Figure 1: Longitudinal fetuin-A concentrations (mean ± SEM) in adolescent girls with polycystic ovary syndrome who were randomized to receive either an oral contraceptive [ethinylestradiol-levonorgestrel (EE-LNG) ] or low-dose spironolactone (50 mg/d), pioglitazone (7.5 mg/d) plus metformin (850 mg/d) (SPIOMET, ), for 12 months. Control girls () matched for age and body mass index were assessed for comparison. for baseline differences between patients and controls; within patient subgroups for 0 to 12 months and between groups at 12 months.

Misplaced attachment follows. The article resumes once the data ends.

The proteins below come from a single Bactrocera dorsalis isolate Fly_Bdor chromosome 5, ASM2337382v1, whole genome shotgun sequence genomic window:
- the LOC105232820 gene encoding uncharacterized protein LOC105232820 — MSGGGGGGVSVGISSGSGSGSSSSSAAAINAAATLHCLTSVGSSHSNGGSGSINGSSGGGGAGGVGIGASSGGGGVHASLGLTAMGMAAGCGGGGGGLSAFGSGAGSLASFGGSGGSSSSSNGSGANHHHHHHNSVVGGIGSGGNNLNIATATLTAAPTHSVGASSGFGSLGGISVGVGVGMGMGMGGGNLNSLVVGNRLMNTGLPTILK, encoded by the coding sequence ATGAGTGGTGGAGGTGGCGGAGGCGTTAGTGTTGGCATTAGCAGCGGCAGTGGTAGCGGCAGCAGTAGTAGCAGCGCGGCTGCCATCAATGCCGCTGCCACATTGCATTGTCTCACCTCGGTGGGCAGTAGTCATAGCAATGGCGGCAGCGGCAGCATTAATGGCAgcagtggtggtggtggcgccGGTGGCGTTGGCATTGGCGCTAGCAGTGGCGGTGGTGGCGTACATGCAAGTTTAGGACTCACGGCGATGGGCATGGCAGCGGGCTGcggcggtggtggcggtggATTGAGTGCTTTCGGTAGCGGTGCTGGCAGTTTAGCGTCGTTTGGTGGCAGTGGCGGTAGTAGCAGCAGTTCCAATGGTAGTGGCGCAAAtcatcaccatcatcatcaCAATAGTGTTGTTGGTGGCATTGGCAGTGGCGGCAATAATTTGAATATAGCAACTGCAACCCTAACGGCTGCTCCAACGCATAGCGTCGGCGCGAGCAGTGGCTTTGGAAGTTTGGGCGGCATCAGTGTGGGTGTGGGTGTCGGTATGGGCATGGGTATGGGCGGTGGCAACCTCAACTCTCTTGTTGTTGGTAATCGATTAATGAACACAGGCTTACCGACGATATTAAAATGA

At baseline, circulating fetuin-A correlated negatively with hepatic fat in both controls and PCOS girls (; and ; , resp.). After treatment, fetuin-A negatively associated with visceral fat in the SPIOMET subgroup (, ) and with diastolic blood pressure in both the SPIOMET and OC subgroups (, , and , , resp.). The change in serum fetuin-A concentrations 0–12 months correlated negatively with diastolic blood pressure (; ), hepatic fat (; ), and C-reactive protein (CRP; ; ), only in the SPIOMET subgroup. Two-way ANOVA showed that both time and treatment have an effect on fetuin-A levels ( and , resp.).

4. Discussion

Here, we characterize for the first time the longitudinal outcome of circulating fetuin-A concentrations in nonobese adolescents with PCOS and show that fetuin-A levels normalize after treatment with a low-dose combination of insulin sensitizers and an antiandrogen, but not after OC.